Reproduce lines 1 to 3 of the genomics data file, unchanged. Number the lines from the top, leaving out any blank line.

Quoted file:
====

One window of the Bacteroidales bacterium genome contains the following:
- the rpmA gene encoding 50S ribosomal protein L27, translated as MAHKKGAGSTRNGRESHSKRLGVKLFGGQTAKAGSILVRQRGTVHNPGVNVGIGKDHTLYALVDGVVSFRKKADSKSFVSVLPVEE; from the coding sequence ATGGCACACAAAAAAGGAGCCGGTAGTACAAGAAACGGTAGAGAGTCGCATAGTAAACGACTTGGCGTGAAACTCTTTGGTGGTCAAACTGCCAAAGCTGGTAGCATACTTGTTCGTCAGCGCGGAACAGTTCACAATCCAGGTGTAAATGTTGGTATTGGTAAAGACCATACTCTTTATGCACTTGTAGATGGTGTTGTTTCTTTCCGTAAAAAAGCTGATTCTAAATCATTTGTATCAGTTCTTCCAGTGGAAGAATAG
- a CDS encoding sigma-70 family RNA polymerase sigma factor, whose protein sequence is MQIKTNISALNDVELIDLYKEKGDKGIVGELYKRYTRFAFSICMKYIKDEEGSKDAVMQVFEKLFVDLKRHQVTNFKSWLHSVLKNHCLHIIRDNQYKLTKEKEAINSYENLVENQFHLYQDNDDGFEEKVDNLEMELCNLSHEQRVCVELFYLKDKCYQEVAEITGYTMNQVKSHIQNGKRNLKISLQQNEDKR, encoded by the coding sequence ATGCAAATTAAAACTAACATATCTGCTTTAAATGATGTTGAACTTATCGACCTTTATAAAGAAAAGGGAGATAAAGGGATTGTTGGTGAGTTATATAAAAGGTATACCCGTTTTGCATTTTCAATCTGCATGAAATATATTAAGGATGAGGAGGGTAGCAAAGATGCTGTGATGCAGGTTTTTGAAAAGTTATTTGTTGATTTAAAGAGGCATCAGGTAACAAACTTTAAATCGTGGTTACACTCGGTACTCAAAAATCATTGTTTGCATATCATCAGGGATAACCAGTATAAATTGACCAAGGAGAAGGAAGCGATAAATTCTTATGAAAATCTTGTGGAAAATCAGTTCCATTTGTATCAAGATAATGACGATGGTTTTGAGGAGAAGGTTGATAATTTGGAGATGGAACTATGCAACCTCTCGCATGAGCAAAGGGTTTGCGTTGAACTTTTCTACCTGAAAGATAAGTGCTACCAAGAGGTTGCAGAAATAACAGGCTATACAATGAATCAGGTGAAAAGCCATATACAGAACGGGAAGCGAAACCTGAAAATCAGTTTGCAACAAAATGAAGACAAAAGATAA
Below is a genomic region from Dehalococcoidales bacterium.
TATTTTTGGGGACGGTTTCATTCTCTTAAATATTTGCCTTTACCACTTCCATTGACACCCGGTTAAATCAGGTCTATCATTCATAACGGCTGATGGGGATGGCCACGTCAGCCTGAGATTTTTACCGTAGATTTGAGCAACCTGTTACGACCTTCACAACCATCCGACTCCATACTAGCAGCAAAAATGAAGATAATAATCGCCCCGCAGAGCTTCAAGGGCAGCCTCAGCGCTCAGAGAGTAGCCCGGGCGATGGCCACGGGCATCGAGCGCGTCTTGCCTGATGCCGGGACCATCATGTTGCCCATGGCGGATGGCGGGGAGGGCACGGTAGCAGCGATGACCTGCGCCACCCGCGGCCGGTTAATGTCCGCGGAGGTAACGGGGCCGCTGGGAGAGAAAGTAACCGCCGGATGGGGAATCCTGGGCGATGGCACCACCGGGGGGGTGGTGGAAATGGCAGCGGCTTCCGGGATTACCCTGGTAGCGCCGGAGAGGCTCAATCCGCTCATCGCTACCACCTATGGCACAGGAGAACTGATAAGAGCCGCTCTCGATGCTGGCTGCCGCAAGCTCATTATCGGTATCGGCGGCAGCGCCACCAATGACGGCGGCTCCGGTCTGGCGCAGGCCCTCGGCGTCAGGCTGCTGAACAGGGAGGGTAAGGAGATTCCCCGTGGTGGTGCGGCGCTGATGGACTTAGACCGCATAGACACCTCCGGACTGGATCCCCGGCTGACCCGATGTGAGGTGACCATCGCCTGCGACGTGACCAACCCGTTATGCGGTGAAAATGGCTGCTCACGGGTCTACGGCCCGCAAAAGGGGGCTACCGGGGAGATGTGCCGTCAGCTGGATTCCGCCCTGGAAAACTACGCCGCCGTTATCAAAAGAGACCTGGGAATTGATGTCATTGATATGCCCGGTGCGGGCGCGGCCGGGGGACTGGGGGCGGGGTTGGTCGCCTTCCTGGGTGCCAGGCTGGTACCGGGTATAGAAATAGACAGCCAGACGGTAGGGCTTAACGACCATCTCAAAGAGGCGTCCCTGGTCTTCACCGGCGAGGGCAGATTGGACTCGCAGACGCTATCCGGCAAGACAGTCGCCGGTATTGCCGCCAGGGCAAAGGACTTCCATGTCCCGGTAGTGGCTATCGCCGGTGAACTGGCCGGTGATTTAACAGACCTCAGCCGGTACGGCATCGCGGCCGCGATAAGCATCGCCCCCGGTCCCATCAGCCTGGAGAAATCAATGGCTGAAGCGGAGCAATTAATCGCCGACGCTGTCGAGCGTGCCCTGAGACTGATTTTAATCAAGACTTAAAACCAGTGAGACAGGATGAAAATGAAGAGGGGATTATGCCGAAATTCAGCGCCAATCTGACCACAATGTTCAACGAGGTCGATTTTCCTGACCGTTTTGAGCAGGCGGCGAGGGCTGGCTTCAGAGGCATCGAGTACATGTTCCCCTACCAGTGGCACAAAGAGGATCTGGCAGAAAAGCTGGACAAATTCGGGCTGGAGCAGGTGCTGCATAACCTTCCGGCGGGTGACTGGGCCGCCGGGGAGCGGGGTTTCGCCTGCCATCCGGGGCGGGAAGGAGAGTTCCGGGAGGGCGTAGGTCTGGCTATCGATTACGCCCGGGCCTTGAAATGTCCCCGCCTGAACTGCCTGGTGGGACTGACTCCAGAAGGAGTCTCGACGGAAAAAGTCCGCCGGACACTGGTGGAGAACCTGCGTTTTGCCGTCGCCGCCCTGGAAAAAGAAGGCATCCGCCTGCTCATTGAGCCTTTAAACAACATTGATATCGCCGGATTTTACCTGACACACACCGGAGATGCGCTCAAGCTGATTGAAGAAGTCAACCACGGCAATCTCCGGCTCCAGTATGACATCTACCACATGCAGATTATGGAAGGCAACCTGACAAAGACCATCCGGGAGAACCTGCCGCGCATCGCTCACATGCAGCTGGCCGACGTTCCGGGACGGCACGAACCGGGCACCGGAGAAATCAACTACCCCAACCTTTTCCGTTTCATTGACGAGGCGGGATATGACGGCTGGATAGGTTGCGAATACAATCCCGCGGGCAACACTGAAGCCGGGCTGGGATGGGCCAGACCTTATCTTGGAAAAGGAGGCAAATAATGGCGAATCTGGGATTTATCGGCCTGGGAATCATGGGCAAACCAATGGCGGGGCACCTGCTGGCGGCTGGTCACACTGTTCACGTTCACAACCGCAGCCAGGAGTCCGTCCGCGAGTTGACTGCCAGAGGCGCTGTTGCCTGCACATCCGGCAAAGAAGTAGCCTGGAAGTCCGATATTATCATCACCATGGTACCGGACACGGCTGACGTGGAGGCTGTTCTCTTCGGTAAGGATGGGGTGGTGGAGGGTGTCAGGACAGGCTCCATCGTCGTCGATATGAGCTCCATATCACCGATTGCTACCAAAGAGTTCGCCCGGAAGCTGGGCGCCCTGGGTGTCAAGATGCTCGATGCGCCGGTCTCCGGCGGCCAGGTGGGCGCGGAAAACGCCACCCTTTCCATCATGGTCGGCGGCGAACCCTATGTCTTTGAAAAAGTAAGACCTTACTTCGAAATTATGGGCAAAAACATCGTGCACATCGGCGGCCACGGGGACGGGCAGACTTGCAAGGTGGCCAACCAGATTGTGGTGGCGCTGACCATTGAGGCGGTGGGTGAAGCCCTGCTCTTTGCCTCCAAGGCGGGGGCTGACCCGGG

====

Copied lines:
One window of the Bacteroidales bacterium genome contains the following:
- the rpmA gene encoding 50S ribosomal protein L27, translated as MAHKKGAGSTRNGRESHSKRLGVKLFGGQTAKAGSILVRQRGTVHNPGVNVGIGKDHTLYALVDGVVSFRKKADSKSFVSVLPVEE; from the coding sequence ATGGCACACAAAAAAGGAGCCGGTAGTACAAGAAACGGTAGAGAGTCGCATAGTAAACGACTTGGCGTGAAACTCTTTGGTGGTCAAACTGCCAAAGCTGGTAGCATACTTGTTCGTCAGCGCGGAACAGTTCACAATCCAGGTGTAAATGTTGGTATTGGTAAAGACCATACTCTTTATGCACTTGTAGATGGTGTTGTTTCTTTCCGTAAAAAAGCTGATTCTAAATCATTTGTATCAGTTCTTCCAGTGGAAGAATAG
- a CDS encoding sigma-70 family RNA polymerase sigma factor, whose protein sequence is MQIKTNISALNDVELIDLYKEKGDKGIVGELYKRYTRFAFSICMKYIKDEEGSKDAVMQVFEKLFVDLKRHQVTNFKSWLHSVLKNHCLHIIRDNQYKLTKEKEAINSYENLVENQFHLYQDNDDGFEEKVDNLEMELCNLSHEQRVCVELFYLKDKCYQEVAEITGYTMNQVKSHIQNGKRNLKISLQQNEDKR, encoded by the coding sequence ATGCAAATTAAAACTAACATATCTGCTTTAAATGATGTTGAACTTATCGACCTTTATAAAGAAAAGGGAGATAAAGGGATTGTTGGTGAGTTATATAAAAGGTATACCCGTTTTGCATTTTCAATCTGCATGAAATATATTAAGGATGAGGAGGGTAGCAAAGATGCTGTGATGCAGGTTTTTGAAAAGTTATTTGTTGATTTAAAGAGGCATCAGGTAACAAACTTTAAATCGTGGTTACACTCGGTACTCAAAAATCATTGTTTGCATATCATCAGGGATAACCAGTATAAATTGACCAAGGAGAAGGAAGCGATAAATTCTTATGAAAATCTTGTGGAAAATCAGTTCCATTTGTATCAAGATAATGACGATGGTTTTGAGGAGAAGGTTGATAATTTGGAGATGGAACTATGCAACCTCTCGCATGAGCAAAGGGTTTGCGTTGAACTTTTCTACCTGAAAGATAAGTGCTACCAAGAGGTTGCAGAAATAACAGGCTATACAATGAATCAGGTGAAAAGCCATATACAGAACGGGAAGCGAAACCTGAAAATCAGTTTGCAACAAAATGAAGACAAAAGATAA